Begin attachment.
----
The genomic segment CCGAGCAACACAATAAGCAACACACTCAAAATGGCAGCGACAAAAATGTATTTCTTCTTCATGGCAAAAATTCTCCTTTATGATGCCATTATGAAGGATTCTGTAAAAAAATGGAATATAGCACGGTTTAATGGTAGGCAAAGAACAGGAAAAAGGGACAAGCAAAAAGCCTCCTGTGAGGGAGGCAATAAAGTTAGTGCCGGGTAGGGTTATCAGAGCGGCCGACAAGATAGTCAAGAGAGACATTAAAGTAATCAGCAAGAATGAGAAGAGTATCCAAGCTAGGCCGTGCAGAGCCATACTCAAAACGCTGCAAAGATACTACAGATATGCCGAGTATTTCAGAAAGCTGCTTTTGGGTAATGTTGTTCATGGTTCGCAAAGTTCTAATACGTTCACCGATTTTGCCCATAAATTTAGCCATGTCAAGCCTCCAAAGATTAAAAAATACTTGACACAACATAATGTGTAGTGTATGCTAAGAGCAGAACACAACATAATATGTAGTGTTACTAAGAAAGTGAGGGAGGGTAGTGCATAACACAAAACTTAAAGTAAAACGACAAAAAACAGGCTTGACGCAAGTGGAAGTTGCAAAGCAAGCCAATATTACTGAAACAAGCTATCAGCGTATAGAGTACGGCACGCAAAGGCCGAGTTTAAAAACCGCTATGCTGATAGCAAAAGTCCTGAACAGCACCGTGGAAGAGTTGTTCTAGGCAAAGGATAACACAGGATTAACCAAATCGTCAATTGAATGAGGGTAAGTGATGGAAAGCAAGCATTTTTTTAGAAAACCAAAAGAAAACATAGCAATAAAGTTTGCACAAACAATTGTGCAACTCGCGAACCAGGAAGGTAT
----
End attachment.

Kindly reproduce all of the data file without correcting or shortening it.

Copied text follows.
The genomic segment CCGAGCAACACAATAAGCAACACACTCAAAATGGCAGCGACAAAAATGTATTTCTTCTTCATGGCAAAAATTCTCCTTTATGATGCCATTATGAAGGATTCTGTAAAAAAATGGAATATAGCACGGTTTAATGGTAGGCAAAGAACAGGAAAAAGGGACAAGCAAAAAGCCTCCTGTGAGGGAGGCAATAAAGTTAGTGCCGGGTAGGGTTATCAGAGCGGCCGACAAGATAGTCAAGAGAGACATTAAAGTAATCAGCAAGAATGAGAAGAGTATCCAAGCTAGGCCGTGCAGAGCCATACTCAAAACGCTGCAAAGATACTACAGATATGCCGAGTATTTCAGAAAGCTGCTTTTGGGTAATGTTGTTCATGGTTCGCAAAGTTCTAATACGTTCACCGATTTTGCCCATAAATTTAGCCATGTCAAGCCTCCAAAGATTAAAAAATACTTGACACAACATAATGTGTAGTGTATGCTAAGAGCAGAACACAACATAATATGTAGTGTTACTAAGAAAGTGAGGGAGGGTAGTGCATAACACAAAACTTAAAGTAAAACGACAAAAAACAGGCTTGACGCAAGTGGAAGTTGCAAAGCAAGCCAATATTACTGAAACAAGCTATCAGCGTATAGAGTACGGCACGCAAAGGCCGAGTTTAAAAACCGCTATGCTGATAGCAAAAGTCCTGAACAGCACCGTGGAAGAGTTGTTCTAGGCAAAGGATAACACAGGATTAACCAAATCGTCAATTGAATGAGGGTAAGTGATGGAAAGCAAGCATTTTTTTAGAAAACCAAAAGAAAACATAGCAATAAAGTTTGCACAAACAATTGTGCAACTCGCGAACCAGGAAGGTAT